You would need to be living under a rock in a cave deep in the outback to have missed the one issue that unites us all – the cost of living in Australia. Once a comparatively affordable place to live, Australia now ranks in the upper echelons of the world's most expensive places to live. In the Economist Intelligence Unit’s latest bi-annual Worldwide Cost of Living Survey, Australian cities are among the most expensive places to live in the world. Sydney (3rd) and Melbourne (4th) are now more costly than London, Paris, New York, Singapore, Hong Kong.
For the sake of brevity we aren’t going to get into the reasons why it is more expensive than ever to live in Australia or the anecdotal evidences of it that we can all point to. These are both obvious and have been written about many times before. Instead, look at some actual, real-world numbers.
Luckily, the Australian Bureau of Statistics has been recording the prices of good and services for a number of years. And, even better, it is publicly available to download and use.
Of course we could simply regurgitate their data, but we don’t want to bore you to death. Instead, we have been speaking with Andy Boyd, co-founder of creditcardcompare.com.au, whose team has taken years of ABS data and overlaid it on a Google map to create the aptly named ‘Australian Cost of Living Heatmap’.
“When you see the ABS pricing data in this visual format, it allows for a very interesting analysis of the price index. The increase in the cost of living is very obvious. It just lights up like a Christmas tree,” said Boyd.
And he’s right. The price index is most reliably available from around 1975. Back then the combined price index for goods (housing, alcohol, tobacco, clothing, etc.) and services (education, healthcare, insurance, etc.) was 27.4 and the heatmap has a vague green hue in urban and suburban areas. Fast forward 35 years to 2010 and the price index for goods and services has risen to 171 – more than 6 times higher. The graph itself though doesn’t show a hockey stick rise. Rather, it’s quite steady, with the rise flattening out in the 90’s.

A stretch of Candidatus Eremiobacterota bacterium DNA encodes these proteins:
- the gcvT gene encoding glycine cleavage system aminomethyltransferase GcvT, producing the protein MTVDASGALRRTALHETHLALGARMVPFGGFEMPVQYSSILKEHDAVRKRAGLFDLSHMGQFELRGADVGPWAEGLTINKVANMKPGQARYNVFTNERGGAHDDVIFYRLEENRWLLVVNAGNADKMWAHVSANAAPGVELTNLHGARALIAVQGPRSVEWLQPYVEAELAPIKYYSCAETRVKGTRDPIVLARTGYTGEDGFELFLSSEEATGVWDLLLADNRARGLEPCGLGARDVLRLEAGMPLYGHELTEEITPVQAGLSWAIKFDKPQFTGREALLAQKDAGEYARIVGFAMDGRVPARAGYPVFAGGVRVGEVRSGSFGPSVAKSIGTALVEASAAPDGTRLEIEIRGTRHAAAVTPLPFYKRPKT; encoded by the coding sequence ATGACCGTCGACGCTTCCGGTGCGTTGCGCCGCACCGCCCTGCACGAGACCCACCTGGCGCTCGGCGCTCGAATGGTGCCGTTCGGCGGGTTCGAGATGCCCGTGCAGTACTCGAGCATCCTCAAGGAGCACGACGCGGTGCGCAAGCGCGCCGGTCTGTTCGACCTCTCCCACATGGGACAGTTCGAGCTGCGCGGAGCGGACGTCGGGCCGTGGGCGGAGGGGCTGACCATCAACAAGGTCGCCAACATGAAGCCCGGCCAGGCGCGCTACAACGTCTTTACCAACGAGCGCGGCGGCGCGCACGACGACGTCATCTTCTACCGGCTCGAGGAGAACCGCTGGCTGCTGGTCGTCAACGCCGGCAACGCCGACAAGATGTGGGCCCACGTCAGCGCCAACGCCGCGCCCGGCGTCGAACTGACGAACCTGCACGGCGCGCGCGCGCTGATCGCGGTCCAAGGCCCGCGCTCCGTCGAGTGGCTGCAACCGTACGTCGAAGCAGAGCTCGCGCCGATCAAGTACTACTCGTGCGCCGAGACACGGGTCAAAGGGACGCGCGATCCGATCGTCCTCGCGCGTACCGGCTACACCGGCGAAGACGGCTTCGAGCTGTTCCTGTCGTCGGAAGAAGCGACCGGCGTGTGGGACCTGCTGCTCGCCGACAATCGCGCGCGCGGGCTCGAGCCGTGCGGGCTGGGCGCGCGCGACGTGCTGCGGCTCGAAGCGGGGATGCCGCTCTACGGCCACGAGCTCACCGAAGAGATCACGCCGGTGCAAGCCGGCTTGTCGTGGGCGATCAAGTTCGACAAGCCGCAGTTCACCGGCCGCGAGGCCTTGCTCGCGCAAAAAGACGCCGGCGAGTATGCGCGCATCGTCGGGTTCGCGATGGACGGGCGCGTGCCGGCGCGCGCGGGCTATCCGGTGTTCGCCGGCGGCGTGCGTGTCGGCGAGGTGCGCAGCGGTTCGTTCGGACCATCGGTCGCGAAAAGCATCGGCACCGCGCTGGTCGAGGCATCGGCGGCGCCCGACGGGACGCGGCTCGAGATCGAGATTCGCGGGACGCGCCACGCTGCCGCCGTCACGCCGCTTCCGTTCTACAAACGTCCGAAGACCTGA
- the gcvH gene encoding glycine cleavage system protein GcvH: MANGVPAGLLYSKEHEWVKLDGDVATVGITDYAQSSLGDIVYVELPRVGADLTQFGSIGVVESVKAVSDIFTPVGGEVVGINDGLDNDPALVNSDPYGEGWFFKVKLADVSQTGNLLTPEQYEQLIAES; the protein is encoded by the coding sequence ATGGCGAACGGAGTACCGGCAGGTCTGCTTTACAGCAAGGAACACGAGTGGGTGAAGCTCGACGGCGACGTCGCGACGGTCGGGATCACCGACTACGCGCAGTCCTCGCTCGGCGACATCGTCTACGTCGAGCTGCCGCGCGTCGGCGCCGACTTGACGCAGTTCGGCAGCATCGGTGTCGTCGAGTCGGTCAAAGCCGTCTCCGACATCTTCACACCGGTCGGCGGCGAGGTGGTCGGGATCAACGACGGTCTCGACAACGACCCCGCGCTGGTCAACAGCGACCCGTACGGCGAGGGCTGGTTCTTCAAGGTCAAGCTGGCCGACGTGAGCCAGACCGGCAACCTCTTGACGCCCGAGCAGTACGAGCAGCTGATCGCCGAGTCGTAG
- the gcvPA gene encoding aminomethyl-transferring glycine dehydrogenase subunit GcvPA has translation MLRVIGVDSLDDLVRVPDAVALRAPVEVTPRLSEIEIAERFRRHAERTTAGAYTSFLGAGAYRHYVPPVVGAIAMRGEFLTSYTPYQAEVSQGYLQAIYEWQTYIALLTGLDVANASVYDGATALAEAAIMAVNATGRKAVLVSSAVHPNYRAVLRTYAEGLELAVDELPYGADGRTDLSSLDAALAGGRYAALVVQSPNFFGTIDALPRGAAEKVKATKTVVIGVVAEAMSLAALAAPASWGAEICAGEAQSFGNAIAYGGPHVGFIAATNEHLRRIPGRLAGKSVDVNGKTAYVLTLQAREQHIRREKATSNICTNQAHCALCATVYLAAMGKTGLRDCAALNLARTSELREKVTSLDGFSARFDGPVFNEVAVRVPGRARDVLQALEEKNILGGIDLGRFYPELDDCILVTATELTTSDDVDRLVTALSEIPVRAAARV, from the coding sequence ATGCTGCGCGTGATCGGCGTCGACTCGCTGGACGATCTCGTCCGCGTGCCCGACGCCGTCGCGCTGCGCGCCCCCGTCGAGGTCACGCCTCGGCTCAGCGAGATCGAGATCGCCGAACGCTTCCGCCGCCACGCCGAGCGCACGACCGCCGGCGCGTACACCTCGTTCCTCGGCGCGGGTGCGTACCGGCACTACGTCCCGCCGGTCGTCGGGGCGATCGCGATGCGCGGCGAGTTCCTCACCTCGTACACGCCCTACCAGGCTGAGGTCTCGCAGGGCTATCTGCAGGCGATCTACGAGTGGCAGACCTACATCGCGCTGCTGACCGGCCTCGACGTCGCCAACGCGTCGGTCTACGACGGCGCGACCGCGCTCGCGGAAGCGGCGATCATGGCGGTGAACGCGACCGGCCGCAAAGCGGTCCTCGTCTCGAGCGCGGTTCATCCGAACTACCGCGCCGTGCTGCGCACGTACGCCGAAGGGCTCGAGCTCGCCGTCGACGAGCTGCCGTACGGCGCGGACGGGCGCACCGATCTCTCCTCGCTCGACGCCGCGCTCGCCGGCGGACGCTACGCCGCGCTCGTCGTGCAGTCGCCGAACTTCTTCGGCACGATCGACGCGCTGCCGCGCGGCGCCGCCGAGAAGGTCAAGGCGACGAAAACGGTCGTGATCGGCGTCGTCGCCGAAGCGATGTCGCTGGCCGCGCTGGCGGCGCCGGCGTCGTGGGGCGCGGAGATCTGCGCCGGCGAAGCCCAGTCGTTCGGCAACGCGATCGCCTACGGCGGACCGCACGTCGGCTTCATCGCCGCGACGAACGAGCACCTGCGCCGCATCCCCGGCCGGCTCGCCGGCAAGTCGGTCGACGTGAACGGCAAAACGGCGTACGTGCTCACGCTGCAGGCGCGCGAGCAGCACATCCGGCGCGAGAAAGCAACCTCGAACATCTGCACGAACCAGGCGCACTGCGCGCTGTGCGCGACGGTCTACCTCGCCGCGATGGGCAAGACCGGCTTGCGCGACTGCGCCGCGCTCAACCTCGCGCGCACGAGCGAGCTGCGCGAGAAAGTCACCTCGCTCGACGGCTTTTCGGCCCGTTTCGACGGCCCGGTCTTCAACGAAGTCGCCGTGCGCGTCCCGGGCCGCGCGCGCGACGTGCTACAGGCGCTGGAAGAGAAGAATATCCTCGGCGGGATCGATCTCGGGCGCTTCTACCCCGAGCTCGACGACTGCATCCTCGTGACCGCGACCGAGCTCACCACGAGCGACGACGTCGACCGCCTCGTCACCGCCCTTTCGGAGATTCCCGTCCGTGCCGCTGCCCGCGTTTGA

That doesn’t reveal the real story. “When you start to filter for separate goods and services, the rise is much more obvious. This is particularly true for the types of goods that have attracted regular tax rises over the years, such as alcohol and tobacco, a category that has had a meteoric rise from 24 in March 1975 to 274.3 in March 2010. That’s nearly 11.5x higher.”
Alcohol and tobacco aren’t the only things to get more expensive, as we all know. Housing rose from 24.1 in March 1975 to 158.8 in March 2010. Transport increased more than 7.5x from 21.6 in March 1975 to 165.3 in March 2010. Food has risen from 27.1 in March 1975 to 191.3 in March 2010, a 7x increase.
So what does the heatmap tell us? “Some verticals have seen relatively modest increases, like clothing and communications, while recreation and culture have actually seen a modest drop in the last few years. The resource boom has driven our economy and consequently the cost of living up, but the graphs tell another story that gets a lot less air time. Put simply, without cheap imports from countries like China, the situation would be even worse. The impact of cheap imported consumables is plain for all to see and without them, the cost of living in Australia would be even higher still.”
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